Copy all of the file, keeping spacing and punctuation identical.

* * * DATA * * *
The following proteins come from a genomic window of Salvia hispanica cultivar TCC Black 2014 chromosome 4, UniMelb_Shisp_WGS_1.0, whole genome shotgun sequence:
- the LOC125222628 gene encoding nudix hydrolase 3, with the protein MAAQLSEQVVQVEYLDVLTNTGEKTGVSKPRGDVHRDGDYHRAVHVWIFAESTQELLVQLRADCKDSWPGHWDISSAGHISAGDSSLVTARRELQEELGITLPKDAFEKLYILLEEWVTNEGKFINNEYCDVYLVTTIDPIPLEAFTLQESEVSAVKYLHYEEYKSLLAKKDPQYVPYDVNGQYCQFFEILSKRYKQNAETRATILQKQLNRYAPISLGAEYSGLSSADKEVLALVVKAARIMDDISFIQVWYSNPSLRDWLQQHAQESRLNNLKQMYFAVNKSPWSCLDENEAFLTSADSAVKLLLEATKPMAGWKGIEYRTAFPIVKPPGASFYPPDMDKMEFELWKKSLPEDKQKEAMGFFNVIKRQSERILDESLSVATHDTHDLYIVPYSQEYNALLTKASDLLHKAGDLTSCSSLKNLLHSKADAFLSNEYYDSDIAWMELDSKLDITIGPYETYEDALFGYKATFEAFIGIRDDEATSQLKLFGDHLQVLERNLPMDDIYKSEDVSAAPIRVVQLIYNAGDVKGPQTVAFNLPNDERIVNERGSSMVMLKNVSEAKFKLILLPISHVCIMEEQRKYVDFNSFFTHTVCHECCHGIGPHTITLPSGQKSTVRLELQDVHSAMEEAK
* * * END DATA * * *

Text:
The following proteins come from a genomic window of Salvia hispanica cultivar TCC Black 2014 chromosome 4, UniMelb_Shisp_WGS_1.0, whole genome shotgun sequence:
- the LOC125222628 gene encoding nudix hydrolase 3, with the protein MAAQLSEQVVQVEYLDVLTNTGEKTGVSKPRGDVHRDGDYHRAVHVWIFAESTQELLVQLRADCKDSWPGHWDISSAGHISAGDSSLVTARRELQEELGITLPKDAFEKLYILLEEWVTNEGKFINNEYCDVYLVTTIDPIPLEAFTLQESEVSAVKYLHYEEYKSLLAKKDPQYVPYDVNGQYCQFFEILSKRYKQNAETRATILQKQLNRYAPISLGAEYSGLSSADKEVLALVVKAARIMDDISFIQVWYSNPSLRDWLQQHAQESRLNNLKQMYFAVNKSPWSCLDENEAFLTSADSAVKLLLEATKPMAGWKGIEYRTAFPIVKPPGASFYPPDMDKMEFELWKKSLPEDKQKEAMGFFNVIKRQSERILDESLSVATHDTHDLYIVPYSQEYNALLTKASDLLHKAGDLTSCSSLKNLLHSKADAFLSNEYYDSDIAWMELDSKLDITIGPYETYEDALFGYKATFEAFIGIRDDEATSQLKLFGDHLQVLERNLPMDDIYKSEDVSAAPIRVVQLIYNAGDVKGPQTVAFNLPNDERIVNERGSSMVMLKNVSEAKFKLILLPISHVCIMEEQRKYVDFNSFFTHTVCHECCHGIGPHTITLPSGQKSTVRLELQDVHSAMEEAK